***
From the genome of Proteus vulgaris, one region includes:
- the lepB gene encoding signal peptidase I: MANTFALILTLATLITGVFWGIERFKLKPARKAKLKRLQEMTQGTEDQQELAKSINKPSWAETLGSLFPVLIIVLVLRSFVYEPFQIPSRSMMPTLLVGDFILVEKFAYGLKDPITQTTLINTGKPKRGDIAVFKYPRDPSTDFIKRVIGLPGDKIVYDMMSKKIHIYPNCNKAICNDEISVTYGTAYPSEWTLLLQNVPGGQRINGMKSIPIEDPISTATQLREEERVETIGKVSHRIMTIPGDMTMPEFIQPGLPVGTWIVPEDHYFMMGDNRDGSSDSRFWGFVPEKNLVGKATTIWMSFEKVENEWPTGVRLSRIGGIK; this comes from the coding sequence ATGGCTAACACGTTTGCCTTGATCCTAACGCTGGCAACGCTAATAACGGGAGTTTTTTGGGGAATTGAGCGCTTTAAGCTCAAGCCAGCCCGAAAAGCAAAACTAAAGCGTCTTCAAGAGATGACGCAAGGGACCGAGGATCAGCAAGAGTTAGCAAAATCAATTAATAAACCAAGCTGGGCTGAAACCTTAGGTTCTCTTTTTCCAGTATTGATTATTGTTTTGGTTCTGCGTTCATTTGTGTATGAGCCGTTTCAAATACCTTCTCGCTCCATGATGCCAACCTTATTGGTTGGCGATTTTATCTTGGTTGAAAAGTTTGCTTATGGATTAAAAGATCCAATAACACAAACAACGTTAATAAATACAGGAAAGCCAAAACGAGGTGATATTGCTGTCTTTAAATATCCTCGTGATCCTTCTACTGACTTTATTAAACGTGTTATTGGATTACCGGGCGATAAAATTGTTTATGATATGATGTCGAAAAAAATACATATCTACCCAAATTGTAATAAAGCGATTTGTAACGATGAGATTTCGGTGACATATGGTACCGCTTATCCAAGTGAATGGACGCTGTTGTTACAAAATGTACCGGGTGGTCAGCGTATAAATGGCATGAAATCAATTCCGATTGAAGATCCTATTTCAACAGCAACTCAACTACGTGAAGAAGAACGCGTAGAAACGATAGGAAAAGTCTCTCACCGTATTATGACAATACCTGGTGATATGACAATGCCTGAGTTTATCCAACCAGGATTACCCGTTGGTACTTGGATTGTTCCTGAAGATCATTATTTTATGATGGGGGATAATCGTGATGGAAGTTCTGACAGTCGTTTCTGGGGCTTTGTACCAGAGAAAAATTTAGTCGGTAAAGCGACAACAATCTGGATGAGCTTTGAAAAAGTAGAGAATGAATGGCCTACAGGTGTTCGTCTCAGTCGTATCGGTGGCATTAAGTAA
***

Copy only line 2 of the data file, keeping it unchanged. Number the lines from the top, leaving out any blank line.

- the lepB gene encoding signal peptidase I: MANTFALILTLATLITGVFWGIERFKLKPARKAKLKRLQEMTQGTEDQQELAKSINKPSWAETLGSLFPVLIIVLVLRSFVYEPFQIPSRSMMPTLLVGDFILVEKFAYGLKDPITQTTLINTGKPKRGDIAVFKYPRDPSTDFIKRVIGLPGDKIVYDMMSKKIHIYPNCNKAICNDEISVTYGTAYPSEWTLLLQNVPGGQRINGMKSIPIEDPISTATQLREEERVETIGKVSHRIMTIPGDMTMPEFIQPGLPVGTWIVPEDHYFMMGDNRDGSSDSRFWGFVPEKNLVGKATTIWMSFEKVENEWPTGVRLSRIGGIK; this comes from the coding sequence ATGGCTAACACGTTTGCCTTGATCCTAACGCTGGCAACGCTAATAACGGGAGTTTTTTGGGGAATTGAGCGCTTTAAGCTCAAGCCAGCCCGAAAAGCAAAACTAAAGCGTCTTCAAGAGATGACGCAAGGGACCGAGGATCAGCAAGAGTTAGCAAAATCAATTAATAAACCAAGCTGGGCTGAAACCTTAGGTTCTCTTTTTCCAGTATTGATTATTGTTTTGGTTCTGCGTTCATTTGTGTATGAGCCGTTTCAAATACCTTCTCGCTCCATGATGCCAACCTTATTGGTTGGCGATTTTATCTTGGTTGAAAAGTTTGCTTATGGATTAAAAGATCCAATAACACAAACAACGTTAATAAATACAGGAAAGCCAAAACGAGGTGATATTGCTGTCTTTAAATATCCTCGTGATCCTTCTACTGACTTTATTAAACGTGTTATTGGATTACCGGGCGATAAAATTGTTTATGATATGATGTCGAAAAAAATACATATCTACCCAAATTGTAATAAAGCGATTTGTAACGATGAGATTTCGGTGACATATGGTACCGCTTATCCAAGTGAATGGACGCTGTTGTTACAAAATGTACCGGGTGGTCAGCGTATAAATGGCATGAAATCAATTCCGATTGAAGATCCTATTTCAACAGCAACTCAACTACGTGAAGAAGAACGCGTAGAAACGATAGGAAAAGTCTCTCACCGTATTATGACAATACCTGGTGATATGACAATGCCTGAGTTTATCCAACCAGGATTACCCGTTGGTACTTGGATTGTTCCTGAAGATCATTATTTTATGATGGGGGATAATCGTGATGGAAGTTCTGACAGTCGTTTCTGGGGCTTTGTACCAGAGAAAAATTTAGTCGGTAAAGCGACAACAATCTGGATGAGCTTTGAAAAAGTAGAGAATGAATGGCCTACAGGTGTTCGTCTCAGTCGTATCGGTGGCATTAAGTAA